groups » Informed Consent and Community Engagement » Community Engagement general questions

Community engagement is promoted as one way to involve communities in health research. Some questions asked include what is community?

what is engagement? who is engaged on behalf of whom? why is one engaging the other? whose authority/representation/voice do those engaged bring to the process? Are the ones engaging also being engaged? Engagement is said to be a continuum from simple information giving to deeper levels of partnership e.g. in participatory research, that community sensitization maybe one activity within broader community engagement program. Community members employed by research groups (often called fieldworkers) are said to play a key role in community engagement. But, how do they mediate between researchers (their employers), research participants (their community) and their one interests? What moral and ethical challenges do they face and how are these addressed?. Comments/views are very welcome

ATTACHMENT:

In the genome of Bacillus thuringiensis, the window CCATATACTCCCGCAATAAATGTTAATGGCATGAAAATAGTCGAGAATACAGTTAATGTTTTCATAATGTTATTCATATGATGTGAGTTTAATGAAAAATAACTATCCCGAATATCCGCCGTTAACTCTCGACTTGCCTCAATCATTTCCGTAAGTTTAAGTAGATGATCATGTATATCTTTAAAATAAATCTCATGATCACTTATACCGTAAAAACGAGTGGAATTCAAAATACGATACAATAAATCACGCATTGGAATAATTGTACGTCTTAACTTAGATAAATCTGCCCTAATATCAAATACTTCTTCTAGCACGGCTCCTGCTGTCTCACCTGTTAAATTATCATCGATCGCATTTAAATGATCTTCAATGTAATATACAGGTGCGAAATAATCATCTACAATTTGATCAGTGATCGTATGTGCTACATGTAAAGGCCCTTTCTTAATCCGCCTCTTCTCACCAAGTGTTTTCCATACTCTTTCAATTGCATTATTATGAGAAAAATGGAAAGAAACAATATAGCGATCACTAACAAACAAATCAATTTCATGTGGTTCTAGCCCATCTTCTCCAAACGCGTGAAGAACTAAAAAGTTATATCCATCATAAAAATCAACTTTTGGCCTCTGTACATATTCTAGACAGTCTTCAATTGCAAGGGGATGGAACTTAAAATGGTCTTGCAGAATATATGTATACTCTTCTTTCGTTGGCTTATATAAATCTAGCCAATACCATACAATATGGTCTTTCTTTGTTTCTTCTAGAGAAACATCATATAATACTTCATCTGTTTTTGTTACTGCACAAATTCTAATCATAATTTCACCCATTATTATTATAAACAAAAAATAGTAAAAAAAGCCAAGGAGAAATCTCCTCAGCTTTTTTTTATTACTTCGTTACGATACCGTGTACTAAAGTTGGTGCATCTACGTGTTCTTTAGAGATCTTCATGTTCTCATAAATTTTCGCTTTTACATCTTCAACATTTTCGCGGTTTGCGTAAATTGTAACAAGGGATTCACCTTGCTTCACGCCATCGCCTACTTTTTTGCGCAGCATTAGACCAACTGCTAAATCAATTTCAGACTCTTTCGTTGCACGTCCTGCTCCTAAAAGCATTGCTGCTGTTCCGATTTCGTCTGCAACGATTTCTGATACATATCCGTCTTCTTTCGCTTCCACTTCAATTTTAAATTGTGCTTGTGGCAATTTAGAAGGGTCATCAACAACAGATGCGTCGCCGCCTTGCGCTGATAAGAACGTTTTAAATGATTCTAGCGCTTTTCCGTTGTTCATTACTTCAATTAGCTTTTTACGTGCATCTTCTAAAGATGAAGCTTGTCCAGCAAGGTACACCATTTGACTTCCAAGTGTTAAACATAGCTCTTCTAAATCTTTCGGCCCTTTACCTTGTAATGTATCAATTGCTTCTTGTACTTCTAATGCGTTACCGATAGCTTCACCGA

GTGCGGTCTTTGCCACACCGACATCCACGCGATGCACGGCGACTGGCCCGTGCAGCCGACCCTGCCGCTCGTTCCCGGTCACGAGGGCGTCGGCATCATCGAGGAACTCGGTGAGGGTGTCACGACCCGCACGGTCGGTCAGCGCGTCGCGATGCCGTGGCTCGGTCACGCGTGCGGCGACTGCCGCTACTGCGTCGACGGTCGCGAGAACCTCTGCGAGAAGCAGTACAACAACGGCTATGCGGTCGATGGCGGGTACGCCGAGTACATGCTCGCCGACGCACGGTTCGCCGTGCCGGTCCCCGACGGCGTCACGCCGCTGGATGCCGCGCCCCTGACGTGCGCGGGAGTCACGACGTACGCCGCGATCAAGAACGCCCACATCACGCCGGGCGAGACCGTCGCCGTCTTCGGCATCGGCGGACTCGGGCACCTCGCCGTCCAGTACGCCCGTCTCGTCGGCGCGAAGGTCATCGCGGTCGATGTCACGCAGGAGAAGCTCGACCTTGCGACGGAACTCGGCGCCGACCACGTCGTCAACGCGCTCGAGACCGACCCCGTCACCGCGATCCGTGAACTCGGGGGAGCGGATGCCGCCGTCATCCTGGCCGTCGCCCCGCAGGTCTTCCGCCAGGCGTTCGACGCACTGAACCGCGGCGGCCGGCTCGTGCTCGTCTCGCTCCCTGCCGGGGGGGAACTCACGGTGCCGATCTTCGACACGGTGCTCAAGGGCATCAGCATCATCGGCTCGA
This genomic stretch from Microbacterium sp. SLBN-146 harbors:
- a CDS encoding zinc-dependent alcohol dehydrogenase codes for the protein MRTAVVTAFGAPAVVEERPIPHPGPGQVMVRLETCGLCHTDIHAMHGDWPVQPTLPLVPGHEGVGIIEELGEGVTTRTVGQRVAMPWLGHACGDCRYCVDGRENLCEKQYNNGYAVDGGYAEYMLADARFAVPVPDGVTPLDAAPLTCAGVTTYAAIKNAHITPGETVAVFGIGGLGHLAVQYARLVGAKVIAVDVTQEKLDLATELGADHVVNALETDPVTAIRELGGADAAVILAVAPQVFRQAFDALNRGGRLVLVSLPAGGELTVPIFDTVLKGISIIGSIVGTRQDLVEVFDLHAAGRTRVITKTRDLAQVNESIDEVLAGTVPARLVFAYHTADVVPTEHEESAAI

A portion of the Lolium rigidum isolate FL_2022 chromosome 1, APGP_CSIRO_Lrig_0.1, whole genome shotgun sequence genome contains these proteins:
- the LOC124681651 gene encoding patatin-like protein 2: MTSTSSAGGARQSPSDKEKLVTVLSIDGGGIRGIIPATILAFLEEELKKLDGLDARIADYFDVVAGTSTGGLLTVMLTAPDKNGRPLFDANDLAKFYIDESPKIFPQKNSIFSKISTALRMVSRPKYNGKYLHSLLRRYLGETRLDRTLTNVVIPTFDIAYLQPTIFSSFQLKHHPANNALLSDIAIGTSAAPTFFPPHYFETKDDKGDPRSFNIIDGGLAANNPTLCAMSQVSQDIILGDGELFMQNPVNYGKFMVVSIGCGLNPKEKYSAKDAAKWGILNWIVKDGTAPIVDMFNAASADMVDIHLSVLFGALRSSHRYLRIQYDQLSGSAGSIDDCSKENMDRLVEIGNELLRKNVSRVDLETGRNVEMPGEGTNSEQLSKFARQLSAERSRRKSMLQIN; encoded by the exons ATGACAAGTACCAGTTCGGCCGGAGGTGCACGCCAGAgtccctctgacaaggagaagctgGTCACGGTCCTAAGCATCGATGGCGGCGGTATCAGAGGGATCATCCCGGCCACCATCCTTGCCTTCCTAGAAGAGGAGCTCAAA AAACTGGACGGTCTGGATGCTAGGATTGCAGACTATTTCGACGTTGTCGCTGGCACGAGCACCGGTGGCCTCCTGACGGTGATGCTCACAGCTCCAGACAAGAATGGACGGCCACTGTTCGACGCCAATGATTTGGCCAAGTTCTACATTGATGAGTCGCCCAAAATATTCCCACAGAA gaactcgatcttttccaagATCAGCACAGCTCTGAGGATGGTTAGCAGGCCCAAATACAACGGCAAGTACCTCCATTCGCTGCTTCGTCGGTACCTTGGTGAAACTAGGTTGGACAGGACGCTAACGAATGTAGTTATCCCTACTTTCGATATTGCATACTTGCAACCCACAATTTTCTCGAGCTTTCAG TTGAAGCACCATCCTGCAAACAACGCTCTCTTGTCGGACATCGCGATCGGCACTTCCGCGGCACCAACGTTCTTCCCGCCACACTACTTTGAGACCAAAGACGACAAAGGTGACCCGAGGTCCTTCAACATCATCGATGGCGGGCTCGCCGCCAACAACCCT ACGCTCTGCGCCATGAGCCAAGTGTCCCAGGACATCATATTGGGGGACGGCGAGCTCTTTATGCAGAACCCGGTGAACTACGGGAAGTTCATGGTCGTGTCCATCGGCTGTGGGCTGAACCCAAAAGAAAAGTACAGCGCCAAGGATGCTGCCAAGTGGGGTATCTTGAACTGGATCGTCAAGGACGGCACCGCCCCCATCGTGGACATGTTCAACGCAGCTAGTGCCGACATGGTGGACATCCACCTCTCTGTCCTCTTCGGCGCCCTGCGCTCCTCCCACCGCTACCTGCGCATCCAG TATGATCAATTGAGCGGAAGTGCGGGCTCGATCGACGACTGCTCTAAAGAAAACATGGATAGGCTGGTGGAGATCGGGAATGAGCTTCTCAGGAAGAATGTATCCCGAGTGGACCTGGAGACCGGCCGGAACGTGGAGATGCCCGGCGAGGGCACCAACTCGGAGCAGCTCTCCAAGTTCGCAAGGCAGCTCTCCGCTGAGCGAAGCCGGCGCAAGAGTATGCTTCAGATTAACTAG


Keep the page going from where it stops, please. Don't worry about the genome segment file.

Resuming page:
community engagement

  • dralinn ALI Innocent 6 May 2012

    Hi there!!

    Nice reflection. The blog by Dina Bogecho two months ago on community engagement provides an understanding and sets the stage for further reflection and where some of your questions can be answered. However, I will contribute here to say the community health workers face some challenges in dispensing their functions in engaging communities. There are two perspectives. If the community health workers are solely recruited by the project happening in the community, their task may be easier and ethics may sometimes be compromised to suit the person who pays the piper. If the community health workers are part of a "community health committee" that participates in running health facilities within the community, they may not be as compromising in terms of ethical standards. Furthermore, their organisation provides a context for confronting researchers objectively when they have concerns with the conduct of the trial. They can even mare the trial process even if no ethical concern is implicated. On the other hand, they can significantly play an integral part in fostering ethically correct research in the community, especially when they are well informed and trained on the broader development objectives of the study beyond the trial. In this way, the conduct of a trial can become easier and cost effective. My insights come from experience working with communities of diverse ethnicities in regions we are characterising for drug and vaccine trials in Cameroon.

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